Chief Logan



We have found in various publications that Robert Moore was an adopted son of 
an Indian warrior. Which Indian warrior or tribe is unknown to us. But we
do know that Robert Moore was in close contact with Chief Logan, possibly
through Moore’s employer Judge William Brown, Reedsville, Pa.


Chief James Logan, Centre County, Pa
Son of Shikellimy, governing chief of the Delawares and the Shawanese (Six
Nations)
Brother of Chief Bald Eagle


Logan, who has left the impress of his name on many localities in this and
other counties, was a son of Shikellimy, who was the governing chief of the
Delawares and Shawanese, set over them by the Six Nations about the year
1728. Shikellimy lived at Muncy old town, about three miles above
Lewisburg, on the river, where Conrad Weiser visited him in 1737. He had
his post at Shamokin (Sunbury now), and died there December 17, 1748.
The late Edward Bell, Esq. (Jones’ “Juniata Valley,” page 116), says he left
Kishacoquillas valley in 1771, which corresponds pretty well with
Heckewelder’s statement that he was introduced to him as Beaver, when Logan
told him he meant to settle on the Ohio below Big Beaver. It also is
consistent with the anecdote related by Mrs. John Norris: When my sister,
afterwards Mrs. James Potter (Judge Potter), was just beginning to learn to
walk (Mary Potter, daughter of Judge William Brown, of Reedsville, born
June 15, 1770), my mother happened to express a regret that she could not
get a pair of shoes to give more firmness to her little step. Logan stood
by but said nothing. He soon after asked Mrs. Brown to let the little girl
go up and spend the day at his cabin. The cautious heart of the mother was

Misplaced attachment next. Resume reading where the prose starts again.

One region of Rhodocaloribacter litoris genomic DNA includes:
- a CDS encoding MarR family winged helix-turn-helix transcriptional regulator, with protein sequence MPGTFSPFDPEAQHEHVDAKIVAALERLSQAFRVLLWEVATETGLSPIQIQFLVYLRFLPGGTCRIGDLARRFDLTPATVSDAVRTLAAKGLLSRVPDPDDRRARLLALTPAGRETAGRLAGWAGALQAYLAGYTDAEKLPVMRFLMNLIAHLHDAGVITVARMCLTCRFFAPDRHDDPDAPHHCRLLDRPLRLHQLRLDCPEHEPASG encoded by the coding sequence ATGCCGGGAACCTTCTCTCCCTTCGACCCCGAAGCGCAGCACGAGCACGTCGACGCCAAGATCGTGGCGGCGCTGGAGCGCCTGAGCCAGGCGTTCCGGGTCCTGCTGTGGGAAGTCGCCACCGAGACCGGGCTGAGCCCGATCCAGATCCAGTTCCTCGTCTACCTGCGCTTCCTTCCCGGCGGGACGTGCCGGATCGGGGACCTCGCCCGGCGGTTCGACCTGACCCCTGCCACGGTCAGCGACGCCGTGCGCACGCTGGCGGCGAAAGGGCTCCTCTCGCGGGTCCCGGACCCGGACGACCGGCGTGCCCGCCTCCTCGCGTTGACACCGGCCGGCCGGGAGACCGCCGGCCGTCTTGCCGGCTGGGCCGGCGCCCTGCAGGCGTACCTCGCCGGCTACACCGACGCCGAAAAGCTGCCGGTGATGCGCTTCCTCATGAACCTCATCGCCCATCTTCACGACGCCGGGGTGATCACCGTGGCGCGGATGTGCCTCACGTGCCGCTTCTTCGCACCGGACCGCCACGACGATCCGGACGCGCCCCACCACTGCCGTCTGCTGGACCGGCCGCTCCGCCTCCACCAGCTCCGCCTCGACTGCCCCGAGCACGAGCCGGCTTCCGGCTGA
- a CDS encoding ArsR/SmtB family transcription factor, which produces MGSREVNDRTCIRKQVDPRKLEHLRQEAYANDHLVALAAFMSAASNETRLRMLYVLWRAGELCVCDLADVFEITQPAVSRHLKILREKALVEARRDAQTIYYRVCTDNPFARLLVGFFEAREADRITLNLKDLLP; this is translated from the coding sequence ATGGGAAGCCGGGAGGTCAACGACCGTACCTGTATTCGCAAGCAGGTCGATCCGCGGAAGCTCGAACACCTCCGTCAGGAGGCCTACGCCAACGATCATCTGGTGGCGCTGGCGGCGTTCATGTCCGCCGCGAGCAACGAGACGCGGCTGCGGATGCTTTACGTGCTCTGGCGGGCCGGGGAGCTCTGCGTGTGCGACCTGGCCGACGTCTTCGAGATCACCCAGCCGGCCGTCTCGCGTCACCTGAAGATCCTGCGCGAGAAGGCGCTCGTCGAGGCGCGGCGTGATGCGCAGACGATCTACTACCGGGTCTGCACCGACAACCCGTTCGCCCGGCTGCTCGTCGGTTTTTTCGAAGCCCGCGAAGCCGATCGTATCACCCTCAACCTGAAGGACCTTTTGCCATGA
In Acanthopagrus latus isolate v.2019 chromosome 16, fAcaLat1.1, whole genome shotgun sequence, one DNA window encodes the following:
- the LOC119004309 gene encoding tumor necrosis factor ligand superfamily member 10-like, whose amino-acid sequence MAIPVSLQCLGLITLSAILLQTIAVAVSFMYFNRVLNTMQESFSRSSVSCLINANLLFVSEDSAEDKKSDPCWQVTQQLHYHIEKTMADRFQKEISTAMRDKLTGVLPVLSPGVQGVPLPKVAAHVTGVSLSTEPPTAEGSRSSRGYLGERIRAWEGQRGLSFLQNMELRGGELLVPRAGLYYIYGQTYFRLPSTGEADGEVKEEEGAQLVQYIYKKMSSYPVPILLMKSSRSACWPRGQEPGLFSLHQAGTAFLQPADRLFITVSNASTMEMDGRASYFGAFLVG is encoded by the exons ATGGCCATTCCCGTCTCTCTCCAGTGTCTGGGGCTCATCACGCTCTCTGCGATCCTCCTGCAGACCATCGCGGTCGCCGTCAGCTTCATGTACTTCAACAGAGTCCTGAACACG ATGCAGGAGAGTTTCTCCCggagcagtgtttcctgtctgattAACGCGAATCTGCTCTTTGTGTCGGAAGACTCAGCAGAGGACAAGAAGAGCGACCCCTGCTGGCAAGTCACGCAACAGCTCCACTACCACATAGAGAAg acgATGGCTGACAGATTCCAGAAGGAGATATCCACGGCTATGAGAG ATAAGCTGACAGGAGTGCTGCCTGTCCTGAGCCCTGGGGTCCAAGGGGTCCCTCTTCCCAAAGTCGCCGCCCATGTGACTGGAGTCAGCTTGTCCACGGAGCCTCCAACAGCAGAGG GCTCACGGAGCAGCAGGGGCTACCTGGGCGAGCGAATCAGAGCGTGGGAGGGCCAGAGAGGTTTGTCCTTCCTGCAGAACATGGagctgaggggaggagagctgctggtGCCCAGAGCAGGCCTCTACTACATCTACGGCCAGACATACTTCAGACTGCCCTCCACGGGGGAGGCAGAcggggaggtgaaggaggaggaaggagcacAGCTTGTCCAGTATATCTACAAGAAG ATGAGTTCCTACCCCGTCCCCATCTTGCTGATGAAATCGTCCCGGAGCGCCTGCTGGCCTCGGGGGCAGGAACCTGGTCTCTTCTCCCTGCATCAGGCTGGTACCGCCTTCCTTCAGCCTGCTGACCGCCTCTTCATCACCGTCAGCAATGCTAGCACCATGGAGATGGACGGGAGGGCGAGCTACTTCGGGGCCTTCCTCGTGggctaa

alarmed at the proposition, but she knew the delicacy of an Indian’s feelings, and she knew Logan too, and with secret reluctance, but apparent cheerfulness, she complied with his request. The hours of the day wore very slowly away and it was nearly night and her little one had not returned. But just as the sun was going down the trusty chief was seen coming down the path with his charge, and in a moment more the little one was trotted into her mother’s arms, proudly exhibiting a beautiful pair of moccasins of her little feet, the product of Logan’s skill. Judge Brown said Logan soon after went to the Allegheny, and I saw him no more. Heckewelder says, I called at Logan settlement in April, 1773, and was received with great civility. In May, 1774, his family was murdered by some marauding whites, led by a man named Daniel Greathouse, and he himself became addicted to drinking, and was murdered between Detroit and his won home in Miami. He was at the time sitting with his blanket over his head, before a camp-fire, his elbows resting on his knees, when an Indian who had taken some offense stole behind him and buried his tomahawk in his brains. In October, 1781, while a prisoner on my way to Detroit, I was shown the spot where hit is said to have happened. Loudon, in his collections, says Logan could speak tolerable English, was a remarkably tall man, over six feet high, and well proportioned, of brave, open, and manly countenance, as straight as an arrow, and apparently afraid of no one. Some one, quoted by Mr. Jones, page 114, “Juniata Valley,” in describing him to Mr. Maguire, says he saw Logan at Standing Stone (Huntingdon), and that he was a fine-looking, muscular fellow, weighing about two hundred pounds, had a full chest, and prominent and expansive features. His complexion was not so dark as that of the Juniata Indians, and his whole action showed his intercourse with the whites. Rev. John Harris Boggs, of Boone, Boone Co., Iowa (Sept. 18, 1882), says his grandfather, Andrew Boggs, and the first settlers crossed Muncy, Nittany, and the Seven Mountains to a mill on the Juniata for flour and carried their wheat to market at Northumberland in canoes, returning home with their year’s supply of necessaries, encamping on the bank of the river or creek every night. The Indian Logan lived at Hecla Gap, and my grandfather had gone to Philadelphia to recruit his stock of goods, and my grandmother was alone with the children. Logan’s wife took a sack of corn on her pony to the mill on the Juniata, had it ground, and on her return, thinking that Mrs. Boggs might possibly be out of meal, instead of going home came around by the end of the mountain (Lemont), crossed into Bald Eagle valley and down to Boggs’, and, not finding her at home, told her little girl to get something to put some meal in, and thereupon emptied out about one-half the meal for them, threw the sack upon the pony, recrossed Muncy Mountain to her home. This was the woman who was afterwards so cruelly murdered, in April, 1774, near the mouth of Big Yellow Creek, not far from Wheeling, W. Va., by Greathouse and his party. Logan Township was named in honor of that noble Indian Chief, Logan, who, according to tradition, had a path across the valley, which, with his dusky followers, he used to tread in passing to and from the hunting-grounds of his brother chieftain, the noted Bald Eagle. The place where he crossed Nittany Mountain is still called “Logan’ Gap.” As having been conspicuous in the Indian history of Central Pennsylvania, as well as giving the name to an important township, Logan is certainly entitled to especial notice in this sketch. He was the son of the Cayuga chief, Shikellimy, who dwelt at Shamokin (now Sunbury) in 1742, and was then converted to Christianity by the Moravian missionaries, by whom he had his son baptized, giving him the name by which he was ever afterwards known, in honor of James Logan, at the time secretary of the province of Pennsylvania. The Delaware Indians inhabited Centre County prior to 1728, by which time they had moved westward. In 1698 sixty families of Shawnees, the first to come to Pennsylvania, settled at Conestoga. Linn's History of Centre, Clinton, and Clearfield Counties tells us that they migrated from Florida, displaced by the Spaniards. In 1701, William Penn ratified a treaty of friendship with them. The Delawares and Shawnees were both under the dominion of the Iroquois Six Nations, who had their council house at Onandaga (Syracuse), NY. The executive deputy of the Grand Council was Shikellimy, father of the celebrated Chief Logan. In 1728, Shikellimy was appointed to reside among the Shawnees and came and lived about three miles above Lewisburg. The proprietaries of Pennsylvania always recognized the Six Nations as the owners of the soil of the province and made their treaties with them. The earliest land purchases by the proprietaries which included any portion of Centre County land was that of July 6, 1754. Chief Logan was a resident of Kishacoquillas Valley as early as 1766. That he frequented much of Centre County was well known to the surveyors of 1769: his name was attached to many landmarks, paths, gaps, and streams. George McCormick, in an old deposition, speaks of the path coming from Bald Eagle to his house (Spring Mills). Here one fork, called Logan fork, took off to Kishacoquillas; the other went to Buffalo Valley. Logan fork went from Spring Mills across Georges Valley, probably through Vonada Gap. Very recently there was still a sign for 'Indian Trail' on the Decker Valley Road. This trail then went over the mountain, crossing Old Sand Mountain Road, Poe Valley, and eventually reaching Kishacoquillas 'ten miles from the great plain.' Logan was a good friend of the white man. He always exerted his influence in their behalf. But his story ends in tragedy. In April, 1774, a group of marauding whites, led by Michael and Thomas Cresap, murdered a group of helpless Indians, including women and children. The murdered Indians were the entire family of Chief Logan. Logan took revenge by leading his Shawnees against white settlers, murdering many including women and children. Eventually the Indians were defeated and Logan was captured at the Battle of Point Pleasant. The captured chief made an eloquent speech in his own defense which became justly famous. "I appeal to any white man to say, if ever he entered Logan's cabin hungry, and he gave him not meat; if ever he came cold and naked, and he clothed him not. During the course of the last long and bloody war Logan remained idle in his cabin, an advocate for peace. Such was my love for the whites, that my countrymen pointed as they passed me and said 'Logan is the friend of white men.' I had even thought to have lived with you, but for the injuries of one man, Colonel Cresap, the last spring, in cold blood, and unprovoked, murdered all the relations of Logan, not even sparing my women and children. There runs not a drop of my blood in the veins of any living creature. This called on me for revenge. I have sought it: I have killed many: I have fully glutted my vengeance: for my county I rejoice at the beams of peace. But do not harbor a thought that mine is the joy of fear. Logan never felt fear. He will not turn on his heel to save his life. Who is there to mourn for Logan? -Not one." (pp. 11-12) Logan County, WV Logan County was created by an act of the Virginia Assembly on January 12, 1824, from parts of Cabell, Giles, Kanawha and Tazewell counties. The county was named in honor of the famous Mingo Indian Chief Logan, who was named by his father after his friend James Logan, secretary of the province of Pennsylvania, who was partially responsible for Logan’s education. Logan was considered friendly and cooperative by most settlers, until ten Indians, including two women, were killed and scalped by Englishmen on April 30, 1774 on Yellow Creek, in the Northern Panhandle. Among the victims were members of Logan’s family. Several versions of the massacre circulated on the frontier. Lord Dunmore blamed a settler named Daniel Greathouse while Logan, called Tah-gah-jute by his people, blamed Michael Cresap, a Maryland soldier and land speculator who was building cabins along the Ohio River as a means of securing land. Although the evidence suggests that Cresap was in the vicinity at the time of the massacre, most historians believe that he was not involved in the murders. In any case, following the massacre, Logan allied his tribe with the British and went on the warpath, leading four deadly raids on the Virginia and Pennsylvania frontiers and instigating what would later be called Lord Dunmore’s War of 1774. Logan gained national fame for his eloquent speech that was delivered during the peace negotiations following the Indians’ defeat at the Battle of Point Pleasant in 1774: “I appeal to any white man to say if he ever entered Logan’s cabin hungry and I gave him not meat; if ever he came cold and naked and I gave him not clothing. ...There runs not a drop of my blood in the veins of any human creature. ...Yet, do not harbor the thought that mine is the joy of fear. Logan never felt fear. He will not turn his heel to save his life. Who is there to mourn for Logan? Not one.” Logan was not at the decisive Battle of Point Pleasant, but returned to the main Indian camp during the peace negotiations. His famous speech was not delivered in council, but was given to Colonel John Gibson who wrote it down and delivered it on Logan’s behalf during the negotiations. The speech was later published in many newspapers across the nation. After Lord Dunmore’s War concluded, Logan moved from place to place and, in 1789, joined an Indian raiding party that attacked settlements in southwestern Virginia. He was killed by one of his own relatives in 1780, near present day Detroit. He said before his death that he had two souls, one good and the other bad, as he put it “...when the good soul had the ascendant, he [referring to himself] was kind and humane, and when the bad soul ruled, he was perfectly savage, and delighted in nothing but blood and carnage.” Chief Logan State Park, Logan County, WV There are 3,300 acres of pure beauty in what is called the Little Buffalo Creek Watershed that is filled with a variety of wildlife and recreational diversions. Many people come just to sit and watch the numerous deer, turkey, squirrels and other wildlife. Chief Logan State Park is located in Southern West Virginia approximately four miles north of the town of Logan and is named after the chief of the Cayuga Tribe (also known as the Mingo Tribe). Famous for the eloquent speech he gave to Lord Dunsmore, a representative of the British Governor of Virginia, following the Battle of Point Pleasant, Logan was named after a white man. Logan had always been friendly toward whites, until his family was murdered, and then he started a series of retaliatory raids along the Virginia Frontier. Later, he joined Cornstalk at the Battle of Point Pleasant. Although Logan never surrendered, his tribe was virtually wiped out. He later died in Detroit, a broken and lonely man. His story is wonderfully told in the Princess Aracoma Story, a play put on every year at the Chief Logan State Park Outdoor Amphitheater.